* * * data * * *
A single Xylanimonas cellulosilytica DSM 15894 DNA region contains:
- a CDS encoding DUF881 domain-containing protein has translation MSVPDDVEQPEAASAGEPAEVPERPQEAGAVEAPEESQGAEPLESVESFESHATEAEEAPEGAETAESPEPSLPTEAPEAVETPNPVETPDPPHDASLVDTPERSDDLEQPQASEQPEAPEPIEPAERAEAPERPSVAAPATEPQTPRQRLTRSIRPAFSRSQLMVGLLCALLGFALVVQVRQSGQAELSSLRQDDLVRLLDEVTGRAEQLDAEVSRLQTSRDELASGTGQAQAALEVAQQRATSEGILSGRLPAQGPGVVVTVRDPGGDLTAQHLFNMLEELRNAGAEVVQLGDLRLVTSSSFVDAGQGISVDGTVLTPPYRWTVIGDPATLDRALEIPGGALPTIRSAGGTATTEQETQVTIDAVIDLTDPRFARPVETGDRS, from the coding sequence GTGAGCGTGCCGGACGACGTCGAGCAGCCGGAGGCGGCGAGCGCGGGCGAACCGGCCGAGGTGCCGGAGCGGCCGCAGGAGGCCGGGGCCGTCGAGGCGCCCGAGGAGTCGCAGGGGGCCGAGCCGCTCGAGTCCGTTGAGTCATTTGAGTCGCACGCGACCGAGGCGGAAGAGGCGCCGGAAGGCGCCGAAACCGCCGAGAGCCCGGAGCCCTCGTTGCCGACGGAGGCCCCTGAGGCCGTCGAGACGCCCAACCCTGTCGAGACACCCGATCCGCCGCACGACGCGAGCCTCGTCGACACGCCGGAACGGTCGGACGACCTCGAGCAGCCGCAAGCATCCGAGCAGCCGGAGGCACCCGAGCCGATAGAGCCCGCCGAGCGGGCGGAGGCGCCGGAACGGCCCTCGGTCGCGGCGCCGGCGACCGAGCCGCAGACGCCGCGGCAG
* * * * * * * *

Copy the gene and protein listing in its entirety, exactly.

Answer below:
A single Xylanimonas cellulosilytica DSM 15894 DNA region contains:
- a CDS encoding DUF881 domain-containing protein has translation MSVPDDVEQPEAASAGEPAEVPERPQEAGAVEAPEESQGAEPLESVESFESHATEAEEAPEGAETAESPEPSLPTEAPEAVETPNPVETPDPPHDASLVDTPERSDDLEQPQASEQPEAPEPIEPAERAEAPERPSVAAPATEPQTPRQRLTRSIRPAFSRSQLMVGLLCALLGFALVVQVRQSGQAELSSLRQDDLVRLLDEVTGRAEQLDAEVSRLQTSRDELASGTGQAQAALEVAQQRATSEGILSGRLPAQGPGVVVTVRDPGGDLTAQHLFNMLEELRNAGAEVVQLGDLRLVTSSSFVDAGQGISVDGTVLTPPYRWTVIGDPATLDRALEIPGGALPTIRSAGGTATTEQETQVTIDAVIDLTDPRFARPVETGDRS, from the coding sequence GTGAGCGTGCCGGACGACGTCGAGCAGCCGGAGGCGGCGAGCGCGGGCGAACCGGCCGAGGTGCCGGAGCGGCCGCAGGAGGCCGGGGCCGTCGAGGCGCCCGAGGAGTCGCAGGGGGCCGAGCCGCTCGAGTCCGTTGAGTCATTTGAGTCGCACGCGACCGAGGCGGAAGAGGCGCCGGAAGGCGCCGAAACCGCCGAGAGCCCGGAGCCCTCGTTGCCGACGGAGGCCCCTGAGGCCGTCGAGACGCCCAACCCTGTCGAGACACCCGATCCGCCGCACGACGCGAGCCTCGTCGACACGCCGGAACGGTCGGACGACCTCGAGCAGCCGCAAGCATCCGAGCAGCCGGAGGCACCCGAGCCGATAGAGCCCGCCGAGCGGGCGGAGGCGCCGGAACGGCCCTCGGTCGCGGCGCCGGCGACCGAGCCGCAGACGCCGCGGCAG